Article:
We teamed up with asos to design the perfect swimsuit for sizes 14 and up glamour

Remember when Taylor Swift had that Fourth of July party and her #squad was decked out in red, white, and blue? I was sad that I didn’t score an invite, but if I couldn’t crash the gates of the Rhode Island estate, I was determined to steal the look. Alas, retailers had other ideas. That summer, and every summer since, I haven’t been able to find anything close to one of those firecracker swimsuits in my size.

As a size 14 woman (give or take), I can’t walk down Fifth Avenue and casually shop. More retailers are beginning to design for a wider range of sizes, but some are just for show (i.e., with limited inventory, accompanied by my favorite line, “We don’t carry that size in stores, but we do online!”), and others are downright embarrassing.


Enter ASOS. When the company debuted its Curve collection in 2010, it was one of the first major brands to bring of-the-­moment pieces, including swimwear, to women sizes 12 to 24. So when Glamour asked if I would go to ASOS’s London headquarters to design my dream swimsuit­—one that would be widely available by the time you hold this issue—you bet I packed my star sneakers and got on that plane ASAP.

At ASOS (which looks like the set of the film The Intern: a beautiful open-plan office with every employee chicly dressed), I sat down with swimwear designer Amy Holden. I wasted no time telling her what was missing in the market for women sizes 14 and up: bright colors, well-constructed support, bikini bottoms that weren’t up to your rib cage (thereby creating the dreaded “diaper butt”). I explained how, for as long as I can remember, I’ve felt like designers wanted to hide my curves in a boring black ruched suit. Holden shot me one look that communicated instantly there’d be none of that going on here. We talked about riffing on the season’s Latin-inspired trend, with off-the-shoulder silhouettes, pom-poms, and festive trims. Ultimately, I wanted something with more of a shelf life. When you have the opportunity to create the perfect suit, you don’t want to waste it on something that could look dated next season.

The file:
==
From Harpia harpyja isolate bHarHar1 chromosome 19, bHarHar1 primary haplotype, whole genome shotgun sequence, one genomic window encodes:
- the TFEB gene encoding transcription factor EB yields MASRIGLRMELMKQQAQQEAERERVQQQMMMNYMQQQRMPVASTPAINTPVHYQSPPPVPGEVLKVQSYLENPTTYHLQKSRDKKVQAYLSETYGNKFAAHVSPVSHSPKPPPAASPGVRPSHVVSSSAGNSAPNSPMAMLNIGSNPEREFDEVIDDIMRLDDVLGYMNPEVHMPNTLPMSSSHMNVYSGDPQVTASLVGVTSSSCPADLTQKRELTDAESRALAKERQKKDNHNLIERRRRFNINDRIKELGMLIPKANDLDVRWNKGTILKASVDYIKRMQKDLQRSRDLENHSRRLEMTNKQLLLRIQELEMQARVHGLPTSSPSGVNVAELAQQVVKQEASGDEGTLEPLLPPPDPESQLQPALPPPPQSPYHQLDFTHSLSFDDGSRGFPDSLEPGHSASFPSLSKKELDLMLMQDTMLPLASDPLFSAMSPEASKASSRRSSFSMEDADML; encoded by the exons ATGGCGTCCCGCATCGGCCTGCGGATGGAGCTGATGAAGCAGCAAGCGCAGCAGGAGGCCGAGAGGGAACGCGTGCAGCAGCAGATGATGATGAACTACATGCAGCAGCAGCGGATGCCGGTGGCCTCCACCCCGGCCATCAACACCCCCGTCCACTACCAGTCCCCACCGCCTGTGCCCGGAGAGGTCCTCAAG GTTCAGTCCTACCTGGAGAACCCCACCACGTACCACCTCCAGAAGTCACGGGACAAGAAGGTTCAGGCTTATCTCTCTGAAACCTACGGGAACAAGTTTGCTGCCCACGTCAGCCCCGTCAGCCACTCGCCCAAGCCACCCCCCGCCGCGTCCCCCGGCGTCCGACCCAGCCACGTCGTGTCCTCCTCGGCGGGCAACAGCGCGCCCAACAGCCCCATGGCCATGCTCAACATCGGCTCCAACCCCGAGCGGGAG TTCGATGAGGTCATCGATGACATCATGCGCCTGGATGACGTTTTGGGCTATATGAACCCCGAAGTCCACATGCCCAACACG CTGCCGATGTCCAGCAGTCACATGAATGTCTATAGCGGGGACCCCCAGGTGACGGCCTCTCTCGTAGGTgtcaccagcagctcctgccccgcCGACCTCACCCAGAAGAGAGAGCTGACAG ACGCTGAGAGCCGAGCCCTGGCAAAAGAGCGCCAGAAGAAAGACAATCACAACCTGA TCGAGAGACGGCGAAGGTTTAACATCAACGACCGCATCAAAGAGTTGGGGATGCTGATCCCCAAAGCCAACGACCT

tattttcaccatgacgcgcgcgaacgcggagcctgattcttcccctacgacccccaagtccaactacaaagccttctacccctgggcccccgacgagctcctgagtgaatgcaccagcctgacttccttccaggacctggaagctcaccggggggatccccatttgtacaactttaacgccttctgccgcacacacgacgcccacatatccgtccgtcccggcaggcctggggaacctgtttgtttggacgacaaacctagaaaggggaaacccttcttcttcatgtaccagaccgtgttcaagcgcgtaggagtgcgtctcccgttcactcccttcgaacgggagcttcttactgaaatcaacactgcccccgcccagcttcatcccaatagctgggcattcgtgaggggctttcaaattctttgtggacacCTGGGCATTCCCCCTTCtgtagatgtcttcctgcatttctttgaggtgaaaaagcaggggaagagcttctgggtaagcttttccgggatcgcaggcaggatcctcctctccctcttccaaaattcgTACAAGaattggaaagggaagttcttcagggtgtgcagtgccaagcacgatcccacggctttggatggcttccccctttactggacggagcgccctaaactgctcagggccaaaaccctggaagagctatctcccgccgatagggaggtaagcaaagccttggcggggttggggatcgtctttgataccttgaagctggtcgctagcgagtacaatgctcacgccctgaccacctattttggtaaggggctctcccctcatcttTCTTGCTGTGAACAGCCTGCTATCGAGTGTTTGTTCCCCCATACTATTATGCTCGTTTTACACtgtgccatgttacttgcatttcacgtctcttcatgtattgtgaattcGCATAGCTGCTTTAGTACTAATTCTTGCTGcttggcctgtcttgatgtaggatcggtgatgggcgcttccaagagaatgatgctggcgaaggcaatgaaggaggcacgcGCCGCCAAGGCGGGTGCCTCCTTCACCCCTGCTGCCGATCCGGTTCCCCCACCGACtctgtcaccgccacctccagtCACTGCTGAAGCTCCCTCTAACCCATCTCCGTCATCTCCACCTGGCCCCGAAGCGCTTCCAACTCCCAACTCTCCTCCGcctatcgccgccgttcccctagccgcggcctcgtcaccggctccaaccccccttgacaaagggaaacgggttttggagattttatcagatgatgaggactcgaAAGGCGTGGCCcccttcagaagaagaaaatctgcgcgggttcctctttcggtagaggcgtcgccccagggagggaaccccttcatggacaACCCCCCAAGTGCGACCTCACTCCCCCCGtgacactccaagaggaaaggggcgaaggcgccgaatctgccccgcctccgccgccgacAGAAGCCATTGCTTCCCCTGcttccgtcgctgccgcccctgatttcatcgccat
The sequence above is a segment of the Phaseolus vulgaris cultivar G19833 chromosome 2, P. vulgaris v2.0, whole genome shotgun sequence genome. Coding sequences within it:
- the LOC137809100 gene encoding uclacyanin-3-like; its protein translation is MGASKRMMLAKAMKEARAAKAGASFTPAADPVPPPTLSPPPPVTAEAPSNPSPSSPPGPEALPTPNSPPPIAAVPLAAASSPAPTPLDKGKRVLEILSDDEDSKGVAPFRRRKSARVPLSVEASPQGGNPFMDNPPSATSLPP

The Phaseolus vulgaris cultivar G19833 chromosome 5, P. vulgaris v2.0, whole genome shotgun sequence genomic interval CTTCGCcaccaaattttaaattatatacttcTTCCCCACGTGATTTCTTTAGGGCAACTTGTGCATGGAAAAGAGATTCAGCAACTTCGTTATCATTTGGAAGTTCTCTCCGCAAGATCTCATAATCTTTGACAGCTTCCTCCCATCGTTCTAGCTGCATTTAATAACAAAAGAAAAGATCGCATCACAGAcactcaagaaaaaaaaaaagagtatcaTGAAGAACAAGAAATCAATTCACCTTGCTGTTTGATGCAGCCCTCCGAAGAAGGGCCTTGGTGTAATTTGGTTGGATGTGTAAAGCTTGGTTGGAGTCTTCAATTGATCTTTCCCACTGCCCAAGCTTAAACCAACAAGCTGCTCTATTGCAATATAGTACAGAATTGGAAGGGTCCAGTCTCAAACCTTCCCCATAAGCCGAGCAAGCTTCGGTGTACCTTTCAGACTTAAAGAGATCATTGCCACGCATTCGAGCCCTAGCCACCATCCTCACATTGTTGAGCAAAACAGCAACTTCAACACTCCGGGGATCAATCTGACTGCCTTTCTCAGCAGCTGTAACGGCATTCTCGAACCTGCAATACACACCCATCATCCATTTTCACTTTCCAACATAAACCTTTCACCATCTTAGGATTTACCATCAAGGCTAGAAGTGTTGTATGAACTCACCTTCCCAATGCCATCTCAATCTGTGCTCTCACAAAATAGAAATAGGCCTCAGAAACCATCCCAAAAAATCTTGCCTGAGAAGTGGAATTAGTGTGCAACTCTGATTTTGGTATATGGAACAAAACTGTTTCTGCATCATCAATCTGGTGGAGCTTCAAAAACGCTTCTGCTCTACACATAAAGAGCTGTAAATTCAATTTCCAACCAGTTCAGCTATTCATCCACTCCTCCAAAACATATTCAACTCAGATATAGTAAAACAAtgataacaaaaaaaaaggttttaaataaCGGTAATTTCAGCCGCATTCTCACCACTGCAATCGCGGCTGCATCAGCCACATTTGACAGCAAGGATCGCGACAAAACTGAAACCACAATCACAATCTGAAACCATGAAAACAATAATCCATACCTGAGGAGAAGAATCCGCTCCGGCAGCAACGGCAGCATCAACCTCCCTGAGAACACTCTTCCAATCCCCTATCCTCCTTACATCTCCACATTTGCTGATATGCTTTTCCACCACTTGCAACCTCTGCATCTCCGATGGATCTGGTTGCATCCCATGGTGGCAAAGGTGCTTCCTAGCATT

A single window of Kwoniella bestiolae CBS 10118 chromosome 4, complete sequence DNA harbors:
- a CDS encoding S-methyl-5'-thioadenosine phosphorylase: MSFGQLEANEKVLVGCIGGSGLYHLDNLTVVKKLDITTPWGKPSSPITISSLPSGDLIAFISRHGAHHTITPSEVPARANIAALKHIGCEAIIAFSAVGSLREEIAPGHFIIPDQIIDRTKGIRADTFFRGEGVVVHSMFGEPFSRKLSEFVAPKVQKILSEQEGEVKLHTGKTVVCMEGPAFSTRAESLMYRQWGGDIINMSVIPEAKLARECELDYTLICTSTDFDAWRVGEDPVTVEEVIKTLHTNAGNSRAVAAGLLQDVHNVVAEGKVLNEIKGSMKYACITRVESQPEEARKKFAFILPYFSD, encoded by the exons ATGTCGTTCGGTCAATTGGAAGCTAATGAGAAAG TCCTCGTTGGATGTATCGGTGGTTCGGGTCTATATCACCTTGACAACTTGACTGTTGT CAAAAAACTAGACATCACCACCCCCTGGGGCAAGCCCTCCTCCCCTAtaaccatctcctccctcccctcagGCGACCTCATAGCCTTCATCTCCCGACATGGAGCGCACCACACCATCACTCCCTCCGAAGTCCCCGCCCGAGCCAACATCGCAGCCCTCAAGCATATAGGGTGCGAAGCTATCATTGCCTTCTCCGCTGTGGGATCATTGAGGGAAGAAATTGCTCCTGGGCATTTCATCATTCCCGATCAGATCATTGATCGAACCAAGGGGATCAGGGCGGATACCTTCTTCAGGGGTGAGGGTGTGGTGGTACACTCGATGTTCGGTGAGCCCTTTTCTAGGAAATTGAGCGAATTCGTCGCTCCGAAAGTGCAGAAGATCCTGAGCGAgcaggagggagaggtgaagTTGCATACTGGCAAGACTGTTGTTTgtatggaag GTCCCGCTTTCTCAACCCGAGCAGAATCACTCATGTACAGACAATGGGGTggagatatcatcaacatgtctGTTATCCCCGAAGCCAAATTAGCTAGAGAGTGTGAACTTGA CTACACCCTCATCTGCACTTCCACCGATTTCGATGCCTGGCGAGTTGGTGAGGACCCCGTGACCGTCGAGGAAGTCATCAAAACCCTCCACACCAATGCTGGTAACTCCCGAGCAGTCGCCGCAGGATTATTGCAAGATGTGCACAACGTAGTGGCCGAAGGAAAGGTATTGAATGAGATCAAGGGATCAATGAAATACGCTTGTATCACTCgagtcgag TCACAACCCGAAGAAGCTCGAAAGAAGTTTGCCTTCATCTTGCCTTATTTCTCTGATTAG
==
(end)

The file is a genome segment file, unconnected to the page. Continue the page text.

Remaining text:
With what I didn’t want out of the way, it was time to determine what I did. As Holden and I sat at her desk, staring at a blank piece of paper, I knew what I had to do: make the firecracker suit of my dreams. We settled on a one-piece, the dominant style chez Swift. Next, with a fistful of sample suits (halter, triangle-top, strapless), Holden talked about support, specifi­cally in the bust. Someone actually wanted to know how I want my boobs to look in a swimsuit! The answer: I wanted it to fit like a bra, with a little much-appreciated lift that would still allow my breasts to fall and move naturally. We decided on an underwire with adjustable straps.

Next we tackled fabric. I’m constantly encountering suits with fabric that’s so thin it leaves that weird line around any pads in the cup. After wading through samples of various weights, I settled on a fabric that was sufficiently solid. For the torso of the suit, I wanted some compression, enough to smooth things out but not so heavy-duty that all I could think about was how quickly I could take the thing off. And I cannot overstate this: I. Did. Not. Want. Ruching. (Everyone is onto that trick, and besides, I’ve got nothing to hide.) Holden’s solution to my Goldilocks problem: adding a mesh panel to the lining; taut yet perforated, it was just right. Finally, we agreed on a high-cut bottom, which elongates the leg. (And I love to show off my legs.)